$10 O-Scope revisited

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ahull
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$10 O-Scope revisited

Post by ahull » Sat May 09, 2015 12:56 pm

Over the last few days I've been playing with Ray's STM32 Oscilloscope idea.


Image


Some preliminary results are available here..

https://github.com/pingumacpenguin/STM3 ... ontruction

My take on the Scope Sketch is here..

https://github.com/pingumacpenguin/STM32-O-Scope

Its a fun little project and well worth building just for the entertainment value. Currently bandwidth is a little limited, but with a little extra effort it would be possible to make a fully functional 2MHz Scope for next to nothing. Ideal for probing i2c, audio and other low speed signals.
Last edited by ahull on Sat May 09, 2015 8:21 pm, edited 1 time in total.
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madias
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Re: $10 O-Scope revisited

Post by madias » Sat May 09, 2015 1:18 pm

Interesting project!
I own a DSO nano (also STM32 powered) with benq firmware and the tools is really useful (I use it for audio data).
It would be interesting if there is a possibility to get 2 (or more) channels out of it (with half speed or so).

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Re: $10 O-Scope revisited

Post by mrburnette » Sat May 09, 2015 3:02 pm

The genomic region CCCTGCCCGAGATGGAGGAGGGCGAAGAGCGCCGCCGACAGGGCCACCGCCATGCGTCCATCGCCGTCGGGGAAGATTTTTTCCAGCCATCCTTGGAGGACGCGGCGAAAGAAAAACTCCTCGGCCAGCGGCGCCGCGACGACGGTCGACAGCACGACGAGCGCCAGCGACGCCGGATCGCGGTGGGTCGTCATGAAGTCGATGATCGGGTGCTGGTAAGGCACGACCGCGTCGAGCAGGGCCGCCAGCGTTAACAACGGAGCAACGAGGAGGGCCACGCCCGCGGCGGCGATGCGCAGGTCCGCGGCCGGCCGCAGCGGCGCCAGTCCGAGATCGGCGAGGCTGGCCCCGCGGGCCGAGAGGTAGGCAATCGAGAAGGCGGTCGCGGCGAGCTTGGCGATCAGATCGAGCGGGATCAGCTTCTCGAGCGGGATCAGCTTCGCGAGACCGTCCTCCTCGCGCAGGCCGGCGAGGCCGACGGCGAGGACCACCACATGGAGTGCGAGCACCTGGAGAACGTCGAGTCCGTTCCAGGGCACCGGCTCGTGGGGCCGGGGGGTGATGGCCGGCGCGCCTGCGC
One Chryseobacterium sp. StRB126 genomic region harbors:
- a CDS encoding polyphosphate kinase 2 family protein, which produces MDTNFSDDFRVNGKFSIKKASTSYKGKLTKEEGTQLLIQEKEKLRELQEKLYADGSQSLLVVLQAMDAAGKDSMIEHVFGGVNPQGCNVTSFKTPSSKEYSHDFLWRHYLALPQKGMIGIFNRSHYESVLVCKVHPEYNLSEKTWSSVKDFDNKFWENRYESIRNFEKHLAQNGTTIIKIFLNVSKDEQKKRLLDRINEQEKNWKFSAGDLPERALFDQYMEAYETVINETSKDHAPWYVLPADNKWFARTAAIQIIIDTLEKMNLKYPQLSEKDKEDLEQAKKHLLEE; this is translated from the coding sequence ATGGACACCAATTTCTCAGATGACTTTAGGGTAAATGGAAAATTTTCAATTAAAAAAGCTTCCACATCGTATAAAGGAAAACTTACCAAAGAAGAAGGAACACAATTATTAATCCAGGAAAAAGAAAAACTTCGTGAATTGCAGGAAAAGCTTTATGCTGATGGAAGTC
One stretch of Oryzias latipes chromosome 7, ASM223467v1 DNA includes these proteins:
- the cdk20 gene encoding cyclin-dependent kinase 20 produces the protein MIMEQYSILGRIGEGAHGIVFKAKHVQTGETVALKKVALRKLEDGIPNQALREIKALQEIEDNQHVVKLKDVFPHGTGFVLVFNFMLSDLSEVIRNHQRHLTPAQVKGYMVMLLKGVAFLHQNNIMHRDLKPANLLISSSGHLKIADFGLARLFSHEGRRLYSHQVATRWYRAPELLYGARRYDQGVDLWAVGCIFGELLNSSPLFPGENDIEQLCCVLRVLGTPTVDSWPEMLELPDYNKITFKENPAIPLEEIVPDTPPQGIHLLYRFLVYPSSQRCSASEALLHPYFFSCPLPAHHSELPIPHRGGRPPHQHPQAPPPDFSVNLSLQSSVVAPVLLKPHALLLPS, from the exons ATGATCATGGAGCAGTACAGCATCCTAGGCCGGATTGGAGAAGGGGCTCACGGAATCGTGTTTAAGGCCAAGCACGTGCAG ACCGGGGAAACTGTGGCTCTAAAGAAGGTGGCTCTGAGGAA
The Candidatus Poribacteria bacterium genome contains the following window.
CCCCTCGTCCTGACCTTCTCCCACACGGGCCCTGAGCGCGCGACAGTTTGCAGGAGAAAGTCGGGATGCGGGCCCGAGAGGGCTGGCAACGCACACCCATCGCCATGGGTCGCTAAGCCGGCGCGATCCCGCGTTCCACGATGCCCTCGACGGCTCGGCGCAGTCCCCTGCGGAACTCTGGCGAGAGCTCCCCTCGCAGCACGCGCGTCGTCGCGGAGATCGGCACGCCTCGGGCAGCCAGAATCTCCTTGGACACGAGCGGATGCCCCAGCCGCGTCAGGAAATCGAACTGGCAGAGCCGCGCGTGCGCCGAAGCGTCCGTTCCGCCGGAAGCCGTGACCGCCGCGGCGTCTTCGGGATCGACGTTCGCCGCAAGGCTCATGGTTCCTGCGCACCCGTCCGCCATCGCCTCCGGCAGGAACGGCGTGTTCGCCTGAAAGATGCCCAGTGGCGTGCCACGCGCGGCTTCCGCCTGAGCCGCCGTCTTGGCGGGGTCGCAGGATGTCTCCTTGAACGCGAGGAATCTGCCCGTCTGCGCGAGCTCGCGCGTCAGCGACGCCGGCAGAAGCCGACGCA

Wow!

Your implementation and enhancements surely takes the idea into the usable category!

Thanks.


Ray

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Re: $10 O-Scope revisited

Post by ahull » Sat May 09, 2015 8:55 pm

madias wrote:Interesting project!
I own a DSO nano (also STM32 powered) with benq firmware and the tools is really useful (I use it for audio data).
It would be interesting if there is a possibility to get 2 (or more) channels out of it (with half speed or so).
I have seen the DSO nano and indeed almost bought one, but opted instead to buy a second hand analog scope, with 40MHz bandwidth...

I couldn't really justify a big spend on something that would only get occasional use, since I have access to a couple of scopes in my office, so that meant second hand, and since my background is electronics I opted to pick up a broken one and repair it. Details of my repair are here http://www.badcaps.net/forum/showthread.php?t=42768 and here http://www.electro-tech-online.com/thre ... pe.142398/

The DSO nano uses a better approach to both sampling and triggering, which I may adopt. As it currently stands, the Arduino sketch uses possibly the least effective method, a polling loop of analogRead() and thus is limited in both bandwidth and triggering ability.

See the manual in the firmware download for more details of how the DSO manages the 1MHz bandwidth and triggering tricks. http://www.seeedstudio.com/forum/viewto ... 1793#p5965

My idea was to demonstrate the abilities of the Arduino for STM32 port, rather than to produce a DSO nano clone. I am however now hooked on the idea of improving the current sketch to see what is possible. If I can get 2 x 1 MHz sampling I'll be happy.